Yes we do have the specimen in the collection, when it died it was placed back on the display board where it was originally attached.
The specimen was registered as 1846.3.25.76 and the locality is recorded as Egypt, collected by C. Lamb Esq.
Here are the photographs!

From Email #2, after I asked if the long hibernation was standard for snails:
Most snails can hibernate in winter or aestivate in summer when conditions are unfavourable but I believe that the desert snails are one of the longest recorded cases of this that has been recorded.
Thank you very much, Metafilter and Mr. Ablett! If you have any additional interesting information about the legendary desert snail, please feel free to share!
posted by nicebookrack (55 comments total) 219 users marked this as a favorite
 
This looks absolutely fascinating. I'll check out the links in a moment, but my already-raised ears doubly pricked-up when you mentioned Grant Allen who will always be Olive Pratt Rayner to me.
posted by comealongpole at 6:50 PM on July 14, 2015 [1 favorite]


Steampunk Cephalopoda statis pod!
posted by clavdivs at 7:00 PM on July 14, 2015


Bah!!! Texas has this beat. There was, of course Old Rip.
These things matter after all.
posted by shockingbluamp at 7:01 PM on July 14, 2015 [2 favorites]


I love this post.
posted by bleep at 7:04 PM on July 14, 2015 [7 favorites]


Fantastic post, and an oddly moving story. How persistent is life in the most inimical circumstances!
posted by ottereroticist at 7:09 PM on July 14, 2015 [4 favorites]


[I want to acknowledge real quick that this is unusually personal framing for a post to the front page, and under other circumstances we'd ask the poster to rework it. But I'm so in love with this whole awesome snail situation that I'm letting my hair down and hereby giving nicebookrack a one-time pass to just do this up like this.]
posted by cortex at 7:20 PM on July 14, 2015 [124 favorites]


Well, obviously this place has just gone completely to hell since Matt left.
posted by phunniemee at 7:22 PM on July 14, 2015 [34 favorites]


Hooray! This has got to be a part of site history, now. Thanks for sharing nicebookrack, it's an incredible story.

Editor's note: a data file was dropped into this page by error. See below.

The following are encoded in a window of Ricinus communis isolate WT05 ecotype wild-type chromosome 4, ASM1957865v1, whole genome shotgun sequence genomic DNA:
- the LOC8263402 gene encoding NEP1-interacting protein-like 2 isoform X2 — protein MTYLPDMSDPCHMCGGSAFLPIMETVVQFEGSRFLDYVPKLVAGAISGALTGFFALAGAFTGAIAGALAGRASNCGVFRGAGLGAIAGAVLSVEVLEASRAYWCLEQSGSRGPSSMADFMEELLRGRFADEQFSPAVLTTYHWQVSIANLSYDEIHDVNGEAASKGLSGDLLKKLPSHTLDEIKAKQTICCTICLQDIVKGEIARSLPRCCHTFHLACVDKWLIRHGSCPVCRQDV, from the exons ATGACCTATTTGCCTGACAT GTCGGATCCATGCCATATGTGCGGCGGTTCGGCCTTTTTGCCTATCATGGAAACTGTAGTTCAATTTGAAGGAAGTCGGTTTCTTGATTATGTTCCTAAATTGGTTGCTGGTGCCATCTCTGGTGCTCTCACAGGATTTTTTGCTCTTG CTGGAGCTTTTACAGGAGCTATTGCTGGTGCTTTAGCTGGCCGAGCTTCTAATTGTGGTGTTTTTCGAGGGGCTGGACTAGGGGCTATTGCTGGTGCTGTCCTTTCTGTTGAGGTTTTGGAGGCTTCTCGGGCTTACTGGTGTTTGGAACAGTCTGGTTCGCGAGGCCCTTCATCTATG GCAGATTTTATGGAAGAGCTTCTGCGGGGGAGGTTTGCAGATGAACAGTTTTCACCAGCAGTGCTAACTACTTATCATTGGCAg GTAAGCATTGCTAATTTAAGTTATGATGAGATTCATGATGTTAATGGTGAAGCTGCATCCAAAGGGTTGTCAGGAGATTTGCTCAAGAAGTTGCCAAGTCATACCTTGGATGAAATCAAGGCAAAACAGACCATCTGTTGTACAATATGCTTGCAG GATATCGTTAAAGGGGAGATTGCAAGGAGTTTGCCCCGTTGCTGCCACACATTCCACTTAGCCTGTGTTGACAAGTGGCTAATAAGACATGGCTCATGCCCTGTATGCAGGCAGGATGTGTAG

posted by joseph conrad is fully awesome at 7:23 PM on July 14, 2015 [3 favorites]


Really love this post a lot!
posted by rtha at 7:27 PM on July 14, 2015 [2 favorites]


Very cool! I suppose it might be useful for a desert-based snail to hide away until water becomes available again.
posted by bismol at 7:27 PM on July 14, 2015


I loved the Ask question so much that I've been telling people about the amazing snail. Thanks for this post too, so fascinating! What a lovely story!
posted by gemmy at 7:28 PM on July 14, 2015 [2 favorites]


[Thanks, cortex, I promise I won't do it again! I considered formatting this as a normal, neutral post, but ultimately I didn't want to downplay the vital role of AskMe in collecting the research. It's not just mine, it's Metafilter's snail now!]
posted by nicebookrack at 7:28 PM on July 14, 2015 [22 favorites]


FAMOUS SNELS
posted by poffin boffin at 7:29 PM on July 14, 2015 [11 favorites]


How is this not a children's book?
posted by Atom Eyes at 7:30 PM on July 14, 2015 [9 favorites]


🐌 CHAOS REIGNS
posted by prize bull octorok at 7:34 PM on July 14, 2015 [23 favorites]


The fact that they retained and re-affixed the snail to the original display board is the most British thing I have read in years.
posted by Diablevert at 7:34 PM on July 14, 2015 [48 favorites]


I @ Mollusks
posted by argonauta at 7:37 PM on July 14, 2015 [4 favorites]


Yay! I enjoyed seeing this play out in AskMe and it makes a great FPP.
posted by MsMolly at 7:47 PM on July 14, 2015


First inline images, and now this?

THE END TIMES!

(seriously, though, how perfectly MeFi...)